The British Admiralty intelligence new that these minefields had another advantage: German minesweepers needed to be protected by larger units, potentially with quick reinforcements. With always the overall duty to bleed the german Navy, the Royal Navy had there an opportunity that could not be missed. The Germans deployed 14 minesweepers in the area, two mine destroyers, with an escort by of eight torpedo boats and four light cruisers. This fleet was commanded by Rear-Admiral von Reuter , which placed his mark in the SMS Königsberg. The battleships Kaiserin and Kaiser provided backup at 60 miles southeast of the site. Beign dreadnought, they were relatively fast, still. The British approached at the first daylights on the 17 of November 1917, two cruisers covered from the west by the First Battle Cruiser Squadron. In backup the First and Sixth Light Cruiser Squadrons and attached destroyer flotillas, and behind the latest, fast “light battlecruisers” Courageous and Glorious under Vice-Admiral Napier orders. However the danger was, only a selected few had a complete knowledge of the position of all minefields: The Grand Fleet’s commander-in-chief and the battle cruisers commander, Vice-Admiral Pakenham. Napier’s knowlegde was about the older “Line A” but what he knew about “Line B” of minefields was sketchy at best, as thoese were the most recent British minefields. “Line C” was effectively a no-go zone and he had strict orders to avoid it. The light cruisers own charts did not included the Line C that related to to older, ineffective British mines which had been laid long ago.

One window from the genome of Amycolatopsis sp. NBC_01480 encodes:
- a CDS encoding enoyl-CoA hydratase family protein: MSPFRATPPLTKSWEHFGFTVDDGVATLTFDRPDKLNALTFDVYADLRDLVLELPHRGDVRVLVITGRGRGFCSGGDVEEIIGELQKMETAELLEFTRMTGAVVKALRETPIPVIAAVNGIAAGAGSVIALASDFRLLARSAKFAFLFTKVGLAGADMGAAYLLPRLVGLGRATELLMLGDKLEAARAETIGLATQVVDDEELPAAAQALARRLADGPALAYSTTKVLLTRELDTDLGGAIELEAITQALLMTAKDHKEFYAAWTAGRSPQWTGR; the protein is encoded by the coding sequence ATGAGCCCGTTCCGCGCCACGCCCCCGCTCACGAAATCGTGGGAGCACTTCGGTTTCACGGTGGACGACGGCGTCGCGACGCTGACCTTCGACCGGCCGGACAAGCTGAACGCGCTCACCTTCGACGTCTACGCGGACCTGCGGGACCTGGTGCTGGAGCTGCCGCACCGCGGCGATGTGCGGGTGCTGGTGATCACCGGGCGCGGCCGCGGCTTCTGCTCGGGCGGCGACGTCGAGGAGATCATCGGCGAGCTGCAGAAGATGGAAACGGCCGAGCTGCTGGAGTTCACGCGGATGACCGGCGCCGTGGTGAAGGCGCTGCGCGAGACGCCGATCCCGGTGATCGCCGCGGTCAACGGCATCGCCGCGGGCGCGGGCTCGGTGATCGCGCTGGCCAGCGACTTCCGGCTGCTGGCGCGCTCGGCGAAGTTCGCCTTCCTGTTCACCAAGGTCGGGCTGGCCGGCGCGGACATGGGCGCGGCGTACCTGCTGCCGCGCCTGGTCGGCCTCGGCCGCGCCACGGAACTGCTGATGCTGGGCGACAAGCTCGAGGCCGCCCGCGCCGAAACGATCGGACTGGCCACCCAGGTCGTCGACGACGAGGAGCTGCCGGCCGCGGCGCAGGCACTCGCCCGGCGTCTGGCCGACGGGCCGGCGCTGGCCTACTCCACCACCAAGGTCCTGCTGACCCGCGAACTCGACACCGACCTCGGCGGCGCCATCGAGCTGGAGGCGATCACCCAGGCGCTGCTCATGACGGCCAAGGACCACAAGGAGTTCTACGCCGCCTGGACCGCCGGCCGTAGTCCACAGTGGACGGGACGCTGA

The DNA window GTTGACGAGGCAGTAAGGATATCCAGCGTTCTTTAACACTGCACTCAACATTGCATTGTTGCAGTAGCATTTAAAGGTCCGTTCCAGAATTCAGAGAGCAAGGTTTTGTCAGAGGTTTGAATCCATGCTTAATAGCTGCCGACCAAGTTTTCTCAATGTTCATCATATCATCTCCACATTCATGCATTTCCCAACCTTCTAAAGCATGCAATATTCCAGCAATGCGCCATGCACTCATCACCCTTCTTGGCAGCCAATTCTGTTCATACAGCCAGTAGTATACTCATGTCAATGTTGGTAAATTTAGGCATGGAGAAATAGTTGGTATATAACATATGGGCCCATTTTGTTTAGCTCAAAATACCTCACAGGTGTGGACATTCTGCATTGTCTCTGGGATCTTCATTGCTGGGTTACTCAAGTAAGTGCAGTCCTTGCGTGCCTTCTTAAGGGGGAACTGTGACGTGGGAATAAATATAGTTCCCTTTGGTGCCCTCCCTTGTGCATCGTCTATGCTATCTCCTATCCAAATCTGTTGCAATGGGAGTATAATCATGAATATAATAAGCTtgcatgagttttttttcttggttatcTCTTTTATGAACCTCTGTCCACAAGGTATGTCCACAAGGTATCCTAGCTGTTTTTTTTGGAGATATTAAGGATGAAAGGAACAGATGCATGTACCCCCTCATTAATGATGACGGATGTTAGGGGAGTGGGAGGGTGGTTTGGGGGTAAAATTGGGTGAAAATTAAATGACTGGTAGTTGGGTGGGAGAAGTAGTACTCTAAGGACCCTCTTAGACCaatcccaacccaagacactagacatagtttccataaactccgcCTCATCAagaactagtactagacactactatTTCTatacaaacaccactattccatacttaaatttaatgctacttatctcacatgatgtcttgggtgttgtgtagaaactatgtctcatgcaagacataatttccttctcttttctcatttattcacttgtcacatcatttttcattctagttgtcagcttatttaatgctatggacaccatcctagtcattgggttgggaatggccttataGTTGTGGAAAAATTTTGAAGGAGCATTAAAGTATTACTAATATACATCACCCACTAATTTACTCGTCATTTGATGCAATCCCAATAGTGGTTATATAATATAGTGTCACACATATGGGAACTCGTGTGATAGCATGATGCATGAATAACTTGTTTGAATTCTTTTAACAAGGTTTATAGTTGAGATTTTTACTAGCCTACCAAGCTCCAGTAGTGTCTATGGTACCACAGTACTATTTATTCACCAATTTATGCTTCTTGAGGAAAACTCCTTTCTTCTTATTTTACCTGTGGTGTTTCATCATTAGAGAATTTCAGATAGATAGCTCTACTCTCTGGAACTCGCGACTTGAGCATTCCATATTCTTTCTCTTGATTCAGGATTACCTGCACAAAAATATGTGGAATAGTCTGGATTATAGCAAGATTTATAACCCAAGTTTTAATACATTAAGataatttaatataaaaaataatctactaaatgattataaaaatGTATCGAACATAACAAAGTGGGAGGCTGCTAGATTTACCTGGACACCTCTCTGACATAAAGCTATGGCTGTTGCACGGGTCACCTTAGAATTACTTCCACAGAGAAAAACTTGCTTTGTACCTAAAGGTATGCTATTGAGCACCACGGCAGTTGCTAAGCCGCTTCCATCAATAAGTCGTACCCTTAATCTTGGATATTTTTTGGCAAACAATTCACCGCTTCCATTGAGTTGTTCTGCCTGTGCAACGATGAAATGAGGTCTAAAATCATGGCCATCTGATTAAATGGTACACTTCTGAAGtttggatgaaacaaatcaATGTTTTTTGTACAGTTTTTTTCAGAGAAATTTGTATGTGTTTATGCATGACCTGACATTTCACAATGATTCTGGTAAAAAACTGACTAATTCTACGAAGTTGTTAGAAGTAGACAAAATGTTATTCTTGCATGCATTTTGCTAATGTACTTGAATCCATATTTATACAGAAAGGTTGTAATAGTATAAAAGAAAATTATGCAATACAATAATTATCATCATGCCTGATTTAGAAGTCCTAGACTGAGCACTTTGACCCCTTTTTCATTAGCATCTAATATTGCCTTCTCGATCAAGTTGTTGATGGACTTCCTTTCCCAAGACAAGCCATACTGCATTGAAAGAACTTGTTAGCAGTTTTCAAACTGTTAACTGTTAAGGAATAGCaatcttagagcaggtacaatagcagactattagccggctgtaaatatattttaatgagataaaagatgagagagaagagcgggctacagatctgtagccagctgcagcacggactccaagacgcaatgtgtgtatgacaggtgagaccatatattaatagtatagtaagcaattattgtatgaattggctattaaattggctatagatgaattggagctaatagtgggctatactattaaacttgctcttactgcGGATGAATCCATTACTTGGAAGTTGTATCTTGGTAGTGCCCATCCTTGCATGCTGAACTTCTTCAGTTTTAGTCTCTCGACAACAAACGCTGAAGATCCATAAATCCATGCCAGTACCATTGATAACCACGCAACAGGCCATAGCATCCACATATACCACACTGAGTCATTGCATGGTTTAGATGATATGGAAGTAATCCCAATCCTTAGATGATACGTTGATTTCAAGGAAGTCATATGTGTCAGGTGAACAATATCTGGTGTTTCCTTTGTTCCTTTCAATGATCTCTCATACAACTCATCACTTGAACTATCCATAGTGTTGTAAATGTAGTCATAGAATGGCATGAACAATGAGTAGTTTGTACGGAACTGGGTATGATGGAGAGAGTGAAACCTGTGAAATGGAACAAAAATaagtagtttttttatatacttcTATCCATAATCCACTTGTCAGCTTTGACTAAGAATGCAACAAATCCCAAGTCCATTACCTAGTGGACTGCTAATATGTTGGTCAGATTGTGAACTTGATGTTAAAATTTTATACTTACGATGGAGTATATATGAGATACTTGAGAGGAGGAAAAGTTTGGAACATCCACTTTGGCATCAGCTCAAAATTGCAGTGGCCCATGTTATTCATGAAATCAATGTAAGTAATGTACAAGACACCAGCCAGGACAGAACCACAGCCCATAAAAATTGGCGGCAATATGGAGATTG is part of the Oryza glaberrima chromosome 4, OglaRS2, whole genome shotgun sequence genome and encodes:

Rear-admiral Ludwig Von Reuter
The battle – first phase
Contact was made with the rising sun, revealing the German’s ships silhouettes over the horizon, far away as the weather was fine. Battlecruisers Courageous and Glorious quickly spotted the enemy light cruisers while the Sixth Light Cruiser Squadron went for the minesweepers. However Napier, perhaps too cautious, restrained his speed to 25 knots whereas his battlecruisers coukd reach 30, the only capital ships worldwide capable ot achieving this. But his ships started to pummel the German anyway, and the latter quicky were surrounded by impressive 15-inch shells falling around in the crisp morning light, and all German units were ordered to make smoke and were hidden within 15 minutes. Von Reuter capitalized on this to delay his withdrawal, ensuring his light fleet to steam cautiously between British minefields back home. The British were effectively stopped by thick smoke, which could conceal any possible threat, including U-boats or TBs in ambush. Napier reached Line B just before 08:40, but turned northeast to go around the smoke, and resume the chase, leaving the Germans escaping cwith a gain of four miles.
Light battlecruiser HMS Glorious